Most other boats that i've been on did not use teasers for Marlin (blue marlin that is) and only pulled lures. Some of them had a rigged swtchbait just in case that a hot marlin would come up to the transom.

For tuna it's different. Although most tuna ist caught chumming and drifting in the parts of the world that I fish they are also caught trolling. Large spreaderbars with squidskirts seem to work best but I have no idea whether a dredge would be better.

The large witch doctor seems to sometimes shy tuna away. I know they exist but have not seen them in use.   

Logged
humboldtdan
Member
*
Online Online

Posts: 73


« Reply #11 on: March 27, 2017, 10:05:55 AM »

Here is a link to a guy that makes very high quality spreader bar type teasers.  As you can see from the gallery they work for a variety of pelagics including albacore, blue-, and yellow fin tuna, dorado, striped marlin.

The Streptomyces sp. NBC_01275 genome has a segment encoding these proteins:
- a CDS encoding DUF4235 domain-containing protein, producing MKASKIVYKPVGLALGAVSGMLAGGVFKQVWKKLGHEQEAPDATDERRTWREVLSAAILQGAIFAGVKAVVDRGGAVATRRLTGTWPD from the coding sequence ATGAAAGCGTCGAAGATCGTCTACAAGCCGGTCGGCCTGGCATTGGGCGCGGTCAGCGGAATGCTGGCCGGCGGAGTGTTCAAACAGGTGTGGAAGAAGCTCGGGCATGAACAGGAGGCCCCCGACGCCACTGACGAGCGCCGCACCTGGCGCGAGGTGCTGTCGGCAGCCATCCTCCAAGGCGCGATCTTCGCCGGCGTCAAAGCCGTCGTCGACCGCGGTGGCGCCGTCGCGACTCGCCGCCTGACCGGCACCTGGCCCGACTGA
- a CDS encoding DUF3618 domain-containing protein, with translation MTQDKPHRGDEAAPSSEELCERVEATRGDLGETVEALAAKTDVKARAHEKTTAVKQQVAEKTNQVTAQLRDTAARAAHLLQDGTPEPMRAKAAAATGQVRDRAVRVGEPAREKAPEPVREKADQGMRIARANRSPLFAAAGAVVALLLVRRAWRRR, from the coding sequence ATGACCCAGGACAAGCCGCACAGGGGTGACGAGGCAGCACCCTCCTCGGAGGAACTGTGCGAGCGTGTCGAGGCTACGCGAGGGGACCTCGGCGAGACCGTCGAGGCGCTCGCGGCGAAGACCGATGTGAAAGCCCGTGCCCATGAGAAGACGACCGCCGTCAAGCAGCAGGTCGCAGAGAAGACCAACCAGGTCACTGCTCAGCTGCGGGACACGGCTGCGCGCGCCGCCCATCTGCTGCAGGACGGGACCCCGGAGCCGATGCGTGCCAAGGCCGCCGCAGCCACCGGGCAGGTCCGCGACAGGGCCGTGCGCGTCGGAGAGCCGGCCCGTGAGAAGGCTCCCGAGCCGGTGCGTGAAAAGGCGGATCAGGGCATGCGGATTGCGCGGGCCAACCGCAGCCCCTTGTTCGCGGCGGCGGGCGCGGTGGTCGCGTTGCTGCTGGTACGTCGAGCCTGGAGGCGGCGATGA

http://www.redwoodcoastspreaderbars.com/default.asp
Logged
Patudo
Member
*
Offline Offline

Posts: 30


« Reply #12 on: August 03, 2017, 08:09:32 AM »

I very much prefer to fish simple now, especially from a smaller boat, and especially in rough water and if short of experienced hands on deck. But the skipper I learned from liked to fish a single large teaser (bowling pin) and I have fished with other guys who used witchdoctors, large to extra large hookless lures, fenders and so on.  Blue marlin can appear to respond really well to big teasers and some captains are very keen on them but I'm still not 100% sure if they actually raise more fish (although they certainly help your confidence on a tough day). I do think they influence where the fish bites ie. the lure behind the teaser often gets most of the bites.